A Seattle startup is working to bring change for children in some of our world’s poorest areas. It’s focus – clean drinking water.
“Without safe water nothing else follows,” said Eric Stowe, the founder of the Seattle-based startup Splash.
Replicating the same water filtration system found in many restaurants around the world, Splash is bringing clean water to communities in 8 countries. The charity hopes to reach one million children by 2020.
To make his point, he showed us a bottle of rust-colored water from the largest children’s hospital in Nepal. Next to it is another sample taken just hours later from the same location and it’s clear. Splash’s system provides clean water for drinking, hand washing and toilets.
A current project is underway in Calcutta India: five schools, 3,200 kids, $40,000. Splash has made it the center of their Giving Tuesday campaign. It’s also partnering with MiiR, a local company selling bicycles, bags and bottles where every product sold funds traceable giving projects. The two Seattle-based companies will fund several projects to benefit 1,200 kids at nine schools in Nepal by January.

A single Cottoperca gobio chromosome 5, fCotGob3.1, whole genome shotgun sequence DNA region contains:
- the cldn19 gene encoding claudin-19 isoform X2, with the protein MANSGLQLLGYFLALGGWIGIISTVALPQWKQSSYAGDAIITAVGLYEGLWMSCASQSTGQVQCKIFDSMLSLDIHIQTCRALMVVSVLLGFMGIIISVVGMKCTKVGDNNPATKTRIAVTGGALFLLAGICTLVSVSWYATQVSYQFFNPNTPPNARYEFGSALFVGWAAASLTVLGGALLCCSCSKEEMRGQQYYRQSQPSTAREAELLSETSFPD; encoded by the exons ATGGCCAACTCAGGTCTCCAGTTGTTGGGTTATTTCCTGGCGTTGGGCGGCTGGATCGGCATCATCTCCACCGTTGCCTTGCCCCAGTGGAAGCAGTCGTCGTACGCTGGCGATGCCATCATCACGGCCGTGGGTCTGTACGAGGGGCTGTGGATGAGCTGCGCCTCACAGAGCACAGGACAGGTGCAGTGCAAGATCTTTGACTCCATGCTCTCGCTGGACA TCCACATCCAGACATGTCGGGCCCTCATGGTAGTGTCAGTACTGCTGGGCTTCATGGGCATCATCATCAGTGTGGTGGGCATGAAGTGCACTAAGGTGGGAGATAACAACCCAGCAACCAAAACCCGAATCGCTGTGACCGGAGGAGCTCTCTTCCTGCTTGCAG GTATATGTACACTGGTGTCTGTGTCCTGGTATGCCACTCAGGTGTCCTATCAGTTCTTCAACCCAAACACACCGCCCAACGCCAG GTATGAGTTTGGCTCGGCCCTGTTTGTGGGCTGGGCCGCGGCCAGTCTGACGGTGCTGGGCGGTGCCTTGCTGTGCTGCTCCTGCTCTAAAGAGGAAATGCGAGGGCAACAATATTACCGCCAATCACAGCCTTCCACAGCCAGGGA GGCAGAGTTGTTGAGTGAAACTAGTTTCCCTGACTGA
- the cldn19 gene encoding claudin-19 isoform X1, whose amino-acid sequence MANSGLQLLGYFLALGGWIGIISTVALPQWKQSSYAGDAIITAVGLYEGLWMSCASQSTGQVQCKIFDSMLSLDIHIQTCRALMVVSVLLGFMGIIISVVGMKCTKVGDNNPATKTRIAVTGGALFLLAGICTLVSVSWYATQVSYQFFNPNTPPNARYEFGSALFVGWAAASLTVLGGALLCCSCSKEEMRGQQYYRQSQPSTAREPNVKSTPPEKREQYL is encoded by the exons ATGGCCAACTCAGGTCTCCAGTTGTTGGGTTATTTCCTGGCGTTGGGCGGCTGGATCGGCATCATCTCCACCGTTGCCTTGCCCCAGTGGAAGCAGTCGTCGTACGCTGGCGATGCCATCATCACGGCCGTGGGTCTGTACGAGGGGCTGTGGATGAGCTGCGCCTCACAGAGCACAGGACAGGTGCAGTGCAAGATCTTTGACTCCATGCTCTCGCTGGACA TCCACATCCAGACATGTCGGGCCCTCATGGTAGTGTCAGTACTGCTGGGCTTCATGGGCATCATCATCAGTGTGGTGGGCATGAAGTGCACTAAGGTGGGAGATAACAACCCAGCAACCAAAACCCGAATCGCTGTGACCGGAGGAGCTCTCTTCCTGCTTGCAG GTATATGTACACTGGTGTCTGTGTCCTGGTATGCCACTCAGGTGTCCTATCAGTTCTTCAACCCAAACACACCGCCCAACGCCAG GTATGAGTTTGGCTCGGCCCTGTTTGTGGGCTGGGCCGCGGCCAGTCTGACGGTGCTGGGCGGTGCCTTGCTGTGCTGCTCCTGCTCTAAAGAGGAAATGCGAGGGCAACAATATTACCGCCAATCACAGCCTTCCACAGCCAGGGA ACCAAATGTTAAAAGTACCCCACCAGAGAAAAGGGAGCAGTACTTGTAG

“These kids have great barriers in front of them. One of the biggest, and certainly one of the first, is safe water. So Splash’s goal is to make sure that we’re moving that from their potential, from where they’re heading,” explained Stowe.
But the charity has an even bigger goal. It wants the communities it enters to become self-sufficient so it can walk away and move onto the next area in need.
“Our model is not built upon constant growth for us. We’re not looking to be in every country, every city, on and on,” said Stowe. “We’re looking to prove that there’s a solution that can scale. A solution that can be replicated by other organizations.”
Click here to help Splash meet its Fundraising goal.
You can learn more about Splash by visiting its website.